The artwork distinguished Denes from her land art counterparts. Most were male and working out in the wide-open spaces of the American West. In 1969, Michael Heizer famously cut into Nevada stone to create Double Negative. Robert Smithson created Spiral Jetty (1970), a swirling formation of rock and water out in Utah. Viewing Nancy Holt’s Sun Tunnels (1973–76) requires a trek into the Utah desert. And James Turrell acquired Arizona’s Roden Crater in 1977 and continues to plot his still-in-construction artwork.

Aerial view of Agnes Denes, Wheatfield – A Confrontation, 1982. © Agnes Denes. Courtesy of the artist and Leslie Tonkonow Artworks + Projects, New York,

To be fair, Denes wasn’t the first artist to intervene in New York’s landscape. Walter de Maria had set up his Earth Room (1977)—a SoHo loft filled with dirt—a few years prior. Yet Denes’s work was infinitely more accessible than that of her peers. When she harvested her crop in August, the yield served as horse feed for the city’s mounted police, and the grains traveled to become part of an exhibition, “The International Art Show for the End of World Hunger,” which traveled to 28 cities. “Individuals took away the seeds at the harvest day itself and from the exhibition,” Denes recalled. “They were in thousands of little packets!”

As with all temporary land artworks, Wheatfield—A Confrontation lives on only within memory and photographs that documented the work. And the pictures are stunning. In one of the most frequently reproduced images, Denes stands in the middle of the golden field, staff in her hand. In a striped button-down and jeans, her legs mostly submerged in her crop, she looks like she could be out on the prairie. The high rises behind her create a simultaneously humorous and foreboding contrast: In a match between a solitary person and the hulking architecture, it’s obvious who’d win. Another striking picture captures just the field itself and, beyond, the Statue of Liberty. The symbol of American freedom appears to rise from the crop.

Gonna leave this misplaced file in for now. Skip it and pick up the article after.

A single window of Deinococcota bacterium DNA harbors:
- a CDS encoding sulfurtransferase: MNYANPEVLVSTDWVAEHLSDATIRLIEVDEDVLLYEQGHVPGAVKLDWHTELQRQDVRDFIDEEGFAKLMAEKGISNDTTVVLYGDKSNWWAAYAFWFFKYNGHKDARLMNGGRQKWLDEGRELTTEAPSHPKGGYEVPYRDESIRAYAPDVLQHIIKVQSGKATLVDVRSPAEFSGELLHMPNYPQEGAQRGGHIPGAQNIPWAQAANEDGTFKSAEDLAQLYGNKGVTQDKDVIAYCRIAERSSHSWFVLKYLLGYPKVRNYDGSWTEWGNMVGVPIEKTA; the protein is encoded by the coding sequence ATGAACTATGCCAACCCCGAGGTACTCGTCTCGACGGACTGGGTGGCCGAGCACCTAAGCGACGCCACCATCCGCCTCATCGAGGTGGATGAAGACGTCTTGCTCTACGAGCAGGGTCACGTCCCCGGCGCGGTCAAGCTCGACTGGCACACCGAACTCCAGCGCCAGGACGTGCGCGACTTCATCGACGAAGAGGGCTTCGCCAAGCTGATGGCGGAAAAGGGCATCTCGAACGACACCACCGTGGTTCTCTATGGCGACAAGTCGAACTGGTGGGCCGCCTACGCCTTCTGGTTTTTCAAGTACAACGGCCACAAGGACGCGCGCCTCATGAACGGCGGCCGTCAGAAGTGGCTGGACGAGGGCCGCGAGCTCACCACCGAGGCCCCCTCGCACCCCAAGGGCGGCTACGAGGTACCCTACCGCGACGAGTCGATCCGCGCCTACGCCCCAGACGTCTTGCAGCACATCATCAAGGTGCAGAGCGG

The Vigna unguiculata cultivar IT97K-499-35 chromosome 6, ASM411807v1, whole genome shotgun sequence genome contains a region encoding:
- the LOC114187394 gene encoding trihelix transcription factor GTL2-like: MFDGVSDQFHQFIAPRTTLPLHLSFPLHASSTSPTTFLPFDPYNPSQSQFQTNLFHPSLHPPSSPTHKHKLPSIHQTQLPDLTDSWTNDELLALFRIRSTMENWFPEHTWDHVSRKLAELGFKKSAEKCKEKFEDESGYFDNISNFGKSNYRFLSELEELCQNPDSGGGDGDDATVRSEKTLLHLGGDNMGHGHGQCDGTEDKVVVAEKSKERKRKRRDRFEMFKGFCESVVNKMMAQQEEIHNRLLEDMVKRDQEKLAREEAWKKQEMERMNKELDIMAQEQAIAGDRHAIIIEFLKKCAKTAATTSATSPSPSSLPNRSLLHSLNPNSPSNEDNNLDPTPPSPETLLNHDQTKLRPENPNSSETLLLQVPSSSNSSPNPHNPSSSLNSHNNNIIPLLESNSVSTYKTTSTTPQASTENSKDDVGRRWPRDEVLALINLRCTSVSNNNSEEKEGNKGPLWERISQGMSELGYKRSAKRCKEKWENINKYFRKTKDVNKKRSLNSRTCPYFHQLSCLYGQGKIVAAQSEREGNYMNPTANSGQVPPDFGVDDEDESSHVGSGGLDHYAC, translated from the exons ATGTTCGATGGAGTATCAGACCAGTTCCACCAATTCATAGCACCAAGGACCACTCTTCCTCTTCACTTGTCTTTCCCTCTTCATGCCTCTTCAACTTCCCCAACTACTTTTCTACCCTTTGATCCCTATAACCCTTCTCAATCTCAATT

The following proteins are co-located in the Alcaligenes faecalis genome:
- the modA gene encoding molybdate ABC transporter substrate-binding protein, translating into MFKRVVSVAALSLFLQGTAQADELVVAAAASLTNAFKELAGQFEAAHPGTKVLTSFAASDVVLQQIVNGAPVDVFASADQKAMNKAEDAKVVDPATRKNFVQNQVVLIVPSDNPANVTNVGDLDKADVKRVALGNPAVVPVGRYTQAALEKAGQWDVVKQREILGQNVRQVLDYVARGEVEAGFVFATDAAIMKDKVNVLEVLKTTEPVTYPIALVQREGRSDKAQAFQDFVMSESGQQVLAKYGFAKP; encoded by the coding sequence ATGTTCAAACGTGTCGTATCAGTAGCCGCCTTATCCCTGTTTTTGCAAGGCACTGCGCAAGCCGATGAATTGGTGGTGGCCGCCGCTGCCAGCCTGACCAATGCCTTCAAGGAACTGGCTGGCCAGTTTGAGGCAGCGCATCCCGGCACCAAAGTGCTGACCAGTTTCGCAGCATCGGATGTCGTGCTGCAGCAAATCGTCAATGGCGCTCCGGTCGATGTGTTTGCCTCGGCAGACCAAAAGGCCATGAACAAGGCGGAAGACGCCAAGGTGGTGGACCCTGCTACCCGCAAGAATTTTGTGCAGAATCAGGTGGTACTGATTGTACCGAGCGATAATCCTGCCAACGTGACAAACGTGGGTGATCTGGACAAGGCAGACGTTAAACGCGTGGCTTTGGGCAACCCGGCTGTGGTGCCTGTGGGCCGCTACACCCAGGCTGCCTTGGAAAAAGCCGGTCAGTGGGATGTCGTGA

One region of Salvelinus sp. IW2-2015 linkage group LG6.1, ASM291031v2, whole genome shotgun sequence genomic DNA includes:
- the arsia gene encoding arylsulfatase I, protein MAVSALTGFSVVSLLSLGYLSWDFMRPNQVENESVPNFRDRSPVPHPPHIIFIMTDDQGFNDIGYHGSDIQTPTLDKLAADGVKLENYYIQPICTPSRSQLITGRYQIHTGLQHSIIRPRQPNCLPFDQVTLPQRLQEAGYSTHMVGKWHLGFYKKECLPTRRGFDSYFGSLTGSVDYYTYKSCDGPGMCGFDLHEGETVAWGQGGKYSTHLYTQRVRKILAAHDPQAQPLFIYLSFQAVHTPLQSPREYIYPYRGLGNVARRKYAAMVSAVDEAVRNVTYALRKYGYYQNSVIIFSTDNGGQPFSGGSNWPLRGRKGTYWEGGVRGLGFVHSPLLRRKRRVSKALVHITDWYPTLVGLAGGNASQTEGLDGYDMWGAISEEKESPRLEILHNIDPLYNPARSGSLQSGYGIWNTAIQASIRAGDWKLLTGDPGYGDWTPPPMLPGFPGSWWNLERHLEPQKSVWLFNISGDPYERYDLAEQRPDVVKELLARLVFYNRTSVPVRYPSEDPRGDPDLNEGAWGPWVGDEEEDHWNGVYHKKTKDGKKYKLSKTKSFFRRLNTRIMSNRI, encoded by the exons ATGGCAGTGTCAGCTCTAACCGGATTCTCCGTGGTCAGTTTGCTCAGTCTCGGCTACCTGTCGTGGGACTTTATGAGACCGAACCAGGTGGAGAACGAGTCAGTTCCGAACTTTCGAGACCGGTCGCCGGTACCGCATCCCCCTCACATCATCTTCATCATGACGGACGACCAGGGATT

Agnes Denes, Wheatfield – A Confrontation: Battery Park Landfill, Downtown Manhattan – The Harvest, 1982. © Agnes Denes. Courtesy of the artist and Leslie Tonkonow Artworks + Projects, New York.

The most poignant documentation, however, features the wheatfield against the backdrop of the World Trade Center. In 1982, the Twin Towers loomed in the background like capitalist villains. Today, it’s impossible to see them without lamenting the lives lost on September 11th, and all the tragedies that have followed: two long wars, international conflict, and mounting religious intolerance. The world in the wheatfield photographs is far from perfect, but it’s difficult not to look at it and wish we could reverse time.

Curators are deeming Denes prophetic for her ability to see climate issues for the quagmire they are. Yet Denes didn’t foretell the future—no one can. Scientists can’t even agree on exactly how our climate will change within the next 50 years. Denes merely identified basic human tendencies, such as competition, greed, and shortsightedness, that have led us into our contemporary climate crisis. Most of all, her work conjures some ever-relevant, 50-year-old Joni Mitchell lyrics: “You don’t know what you’ve got ’til it’s gone.”

Alina Cohen